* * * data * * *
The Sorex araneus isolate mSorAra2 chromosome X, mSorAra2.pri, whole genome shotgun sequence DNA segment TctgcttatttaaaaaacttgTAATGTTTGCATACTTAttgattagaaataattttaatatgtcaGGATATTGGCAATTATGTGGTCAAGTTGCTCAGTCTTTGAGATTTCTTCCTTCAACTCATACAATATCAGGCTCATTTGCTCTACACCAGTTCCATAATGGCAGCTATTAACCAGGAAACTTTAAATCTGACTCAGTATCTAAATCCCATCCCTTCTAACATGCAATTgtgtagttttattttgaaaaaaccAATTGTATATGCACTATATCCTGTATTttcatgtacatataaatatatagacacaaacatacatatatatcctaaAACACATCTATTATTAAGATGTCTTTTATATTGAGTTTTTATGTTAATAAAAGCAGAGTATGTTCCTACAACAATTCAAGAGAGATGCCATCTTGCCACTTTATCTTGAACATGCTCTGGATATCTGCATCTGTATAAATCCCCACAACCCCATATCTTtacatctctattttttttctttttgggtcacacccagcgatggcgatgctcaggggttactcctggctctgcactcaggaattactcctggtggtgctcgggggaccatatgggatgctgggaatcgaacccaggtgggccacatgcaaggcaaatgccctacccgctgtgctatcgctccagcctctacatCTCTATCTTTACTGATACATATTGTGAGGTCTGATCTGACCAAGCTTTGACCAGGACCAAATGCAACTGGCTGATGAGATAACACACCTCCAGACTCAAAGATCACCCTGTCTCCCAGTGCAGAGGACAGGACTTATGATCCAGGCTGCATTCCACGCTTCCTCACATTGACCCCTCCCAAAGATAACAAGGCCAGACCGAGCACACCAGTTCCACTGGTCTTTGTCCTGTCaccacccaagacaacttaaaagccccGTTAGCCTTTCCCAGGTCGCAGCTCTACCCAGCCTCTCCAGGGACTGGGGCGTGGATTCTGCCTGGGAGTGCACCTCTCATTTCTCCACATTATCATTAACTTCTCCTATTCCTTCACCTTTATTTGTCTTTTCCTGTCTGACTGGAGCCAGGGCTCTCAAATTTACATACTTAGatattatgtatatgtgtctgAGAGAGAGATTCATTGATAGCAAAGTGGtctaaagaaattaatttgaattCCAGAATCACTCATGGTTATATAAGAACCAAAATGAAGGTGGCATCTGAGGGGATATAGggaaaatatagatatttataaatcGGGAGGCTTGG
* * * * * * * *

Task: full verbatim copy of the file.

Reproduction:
The Sorex araneus isolate mSorAra2 chromosome X, mSorAra2.pri, whole genome shotgun sequence DNA segment TctgcttatttaaaaaacttgTAATGTTTGCATACTTAttgattagaaataattttaatatgtcaGGATATTGGCAATTATGTGGTCAAGTTGCTCAGTCTTTGAGATTTCTTCCTTCAACTCATACAATATCAGGCTCATTTGCTCTACACCAGTTCCATAATGGCAGCTATTAACCAGGAAACTTTAAATCTGACTCAGTATCTAAATCCCATCCCTTCTAACATGCAATTgtgtagttttattttgaaaaaaccAATTGTATATGCACTATATCCTGTATTttcatgtacatataaatatatagacacaaacatacatatatatcctaaAACACATCTATTATTAAGATGTCTTTTATATTGAGTTTTTATGTTAATAAAAGCAGAGTATGTTCCTACAACAATTCAAGAGAGATGCCATCTTGCCACTTTATCTTGAACATGCTCTGGATATCTGCATCTGTATAAATCCCCACAACCCCATATCTTtacatctctattttttttctttttgggtcacacccagcgatggcgatgctcaggggttactcctggctctgcactcaggaattactcctggtggtgctcgggggaccatatgggatgctgggaatcgaacccaggtgggccacatgcaaggcaaatgccctacccgctgtgctatcgctccagcctctacatCTCTATCTTTACTGATACATATTGTGAGGTCTGATCTGACCAAGCTTTGACCAGGACCAAATGCAACTGGCTGATGAGATAACACACCTCCAGACTCAAAGATCACCCTGTCTCCCAGTGCAGAGGACAGGACTTATGATCCAGGCTGCATTCCACGCTTCCTCACATTGACCCCTCCCAAAGATAACAAGGCCAGACCGAGCACACCAGTTCCACTGGTCTTTGTCCTGTCaccacccaagacaacttaaaagccccGTTAGCCTTTCCCAGGTCGCAGCTCTACCCAGCCTCTCCAGGGACTGGGGCGTGGATTCTGCCTGGGAGTGCACCTCTCATTTCTCCACATTATCATTAACTTCTCCTATTCCTTCACCTTTATTTGTCTTTTCCTGTCTGACTGGAGCCAGGGCTCTCAAATTTACATACTTAGatattatgtatatgtgtctgAGAGAGAGATTCATTGATAGCAAAGTGGtctaaagaaattaatttgaattCCAGAATCACTCATGGTTATATAAGAACCAAAATGAAGGTGGCATCTGAGGGGATATAGggaaaatatagatatttataaatcGGGAGGCTTGG